HOUSTON—The global upstream market is facing challenges as concerns about climate change continue, especially the impact of methane emissions along with addressing energy security.
A panel of energy executives spoke on March 12 during CERAWeek by IHS Markit on how they were combating these issues while remaining profitable.
Moderated by Atul Arya, a senior vice president and chief energy strategist, IHS Markit, the panel included Al Cook, executive vice president for global strategy and business development at Equinor in Norway, Gretchen Watkins, president of Shell Oil Company and executive vice president of Shell Upstream Unconventionals, Shell Oil Company, Daniel Gonzalez, CEO of YPF, Argentina’s energy company and Matt Fox, COO and executive vice president of ConocoPhillip.
Ahead of the panel discussion, Shell had announced its support tightening rules to control methane emissions.
“I am breaking that rule today to request that the Environmental Protection Agency continue the direct regulation of methane emissions,” Watkins wrote in a LinkedIn blog post. “The agency is thinking about stripping out methane from the 2016 methane rule and regulating a different emission instead. I disagree. I want EPA to keep doing what it’s doing. In fact, I would support EPA regulating methane emissions from existing oil and gas assets as well.”
Watkins, who was named as the new president of Shell’s North American operations in Houston in March 2018, is the former CEO of Maersk Oil, a Danish oil and gas company. She advocates adopting a stricter regulatory approach because the leakage of methane, a greenhouse gas, will impact the environment globally more than carbon dioxide.
The regulation has led to “more efficient production and better mitigation technology, all of which have helped us to reduce methane emissions from our operations,” she wrote.
Watkins reiterated the global oil and gas company’s stance during the panel discussion.
“We’re coming out clearly and telling the government should not strip out methane,” she said. “We support the regulation of existing and future sources. We need to do more.”
The company, which also has a large refining capacity, plans to focus now on boosting production from its shale assets which is mostly concentrated in the U.S. along with some production in Argentina. Unconventional plays are a large part of its portfolio of assets and Shell hit “cash flow positive” last July in its Permian operations.
“We brought the costs down and drilling performance up,” Watkins said.
Shell’s competitive advantage is to utilize technical improvements to “scale up rather quickly,” she said.
“We’re a long term player in these shale plays and returning cash to the company well into the next decade and beyond,” Watkins said.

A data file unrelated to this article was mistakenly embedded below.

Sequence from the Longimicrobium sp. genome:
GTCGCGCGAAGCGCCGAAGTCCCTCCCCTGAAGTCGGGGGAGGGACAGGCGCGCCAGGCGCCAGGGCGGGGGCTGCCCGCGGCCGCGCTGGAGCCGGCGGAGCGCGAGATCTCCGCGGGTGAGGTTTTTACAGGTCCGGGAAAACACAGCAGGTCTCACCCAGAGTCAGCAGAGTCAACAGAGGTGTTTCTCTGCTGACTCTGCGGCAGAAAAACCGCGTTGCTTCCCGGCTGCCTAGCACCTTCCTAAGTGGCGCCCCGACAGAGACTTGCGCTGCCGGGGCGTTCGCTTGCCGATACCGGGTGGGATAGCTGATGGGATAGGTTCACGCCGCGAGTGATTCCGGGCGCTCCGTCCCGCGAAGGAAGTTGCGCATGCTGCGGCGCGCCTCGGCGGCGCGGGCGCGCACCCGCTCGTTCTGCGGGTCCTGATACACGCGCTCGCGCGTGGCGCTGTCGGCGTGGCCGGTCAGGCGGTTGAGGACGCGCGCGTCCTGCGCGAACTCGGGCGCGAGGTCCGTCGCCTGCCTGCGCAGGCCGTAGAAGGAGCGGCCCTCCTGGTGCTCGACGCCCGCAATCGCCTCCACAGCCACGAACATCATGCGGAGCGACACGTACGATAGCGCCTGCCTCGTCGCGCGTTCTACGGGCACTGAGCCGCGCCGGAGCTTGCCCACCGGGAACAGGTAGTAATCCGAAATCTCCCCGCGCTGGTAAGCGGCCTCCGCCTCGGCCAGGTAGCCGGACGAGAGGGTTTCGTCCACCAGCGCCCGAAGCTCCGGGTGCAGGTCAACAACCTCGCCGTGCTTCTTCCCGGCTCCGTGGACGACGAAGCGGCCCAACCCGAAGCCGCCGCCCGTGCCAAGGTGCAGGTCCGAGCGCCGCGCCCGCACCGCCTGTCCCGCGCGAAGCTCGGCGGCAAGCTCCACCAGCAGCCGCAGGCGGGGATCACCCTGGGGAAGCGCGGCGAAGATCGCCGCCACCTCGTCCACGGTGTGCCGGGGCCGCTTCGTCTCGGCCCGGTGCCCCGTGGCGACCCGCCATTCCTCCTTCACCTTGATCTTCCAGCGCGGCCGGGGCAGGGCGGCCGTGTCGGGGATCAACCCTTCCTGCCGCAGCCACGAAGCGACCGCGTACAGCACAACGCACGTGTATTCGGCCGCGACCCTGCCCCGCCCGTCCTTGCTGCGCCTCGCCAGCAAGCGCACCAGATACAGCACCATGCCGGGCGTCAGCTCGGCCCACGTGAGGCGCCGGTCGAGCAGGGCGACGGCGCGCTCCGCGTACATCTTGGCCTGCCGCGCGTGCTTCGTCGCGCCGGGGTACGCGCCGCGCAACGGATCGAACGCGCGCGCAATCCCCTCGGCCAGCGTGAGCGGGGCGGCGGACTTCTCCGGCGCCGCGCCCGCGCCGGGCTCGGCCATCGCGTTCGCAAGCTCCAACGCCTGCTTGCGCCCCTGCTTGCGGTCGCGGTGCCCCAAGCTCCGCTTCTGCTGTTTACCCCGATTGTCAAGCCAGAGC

The industry needs to adhere to more regulations and “step up and do more on greenhouse reduction and methane,” she said. “Technology will continue to play a really important part.”
Shell has plans to continue investing its cash in new fuels and examine methods to “thrive” in the energy transition in order to help solve climate change and be part of the solution profitably, Watkins said.
Technology is playing a greater role as energy companies pivot and incorporate artificial intelligence to find additional solutions. Shell has implemented artificial intelligence (AI) to drill in wells in the Permian basin.
“We have a number of investments in digital and some things are already humming along,” she said. “We put information into the hands in the fields and plants.”
The algorithms from machine learning provide information to produce “safe, reliable, low cost operations and we will continue to advance in that arena,” Watkins said. “I am super excited … it’s a huge part of how we work right now.”
Cook reiterated Watkins’ comments on technology and how it has increased the production of oil and gas.
“Technology is moving so incredibly fast,” he said. “It’s extraordinary to see. Digital is going to transform everything we do.”
Energy security should remain a priority for companies since there is volatility in crude oil prices and the world is facing a period of “political uncertainty right now,” Cook said.
Digitalization will transform the industry and companies “need to make a serious bet” even though it’s unknown which technology options will pay off and produce value in the future,” he said.
“We have to prepare for a transition,” Cook said.
While YPF has not seen the results of technology helping drilling and production costs yet, González conceded that the company was behind some of adoptions made by the majors.
“We are still a bit behind,” he said.
Despite not transitioning to more digitalization, YPF has increased production to be “sustainable at where oil prices are,” Cook said. The company’s goal is increase shale gas production within four years.
“The results are definitely there,” he said. “Despite these improvements, we have so much to improve by copying what our partners are doing here.”
Among YPF’s goals is to reduce the amount of sulfur content in its fuels and be more energy efficient.
“We need to do it efficiently and care for the environment at the same time,” Cook said.
ConocoPhillips needs to control its pace of investment since it has sold $3 billion of assets, added to its core position in Alaska and returned value to shareholders, Fox said.
The company’s focus is on long-term plans since oil prices are often volatile.
“It is cyclical and uncertain and impacts how you think” of your strategy, how to allocate capital and manage uncertainty, he said.
While ConocoPhillips has a strong investment portfolio, the company plans to allocate capital to sustain production, grow its dividend and distribute cash back through share buybacks while combatting climate change, Fox said.
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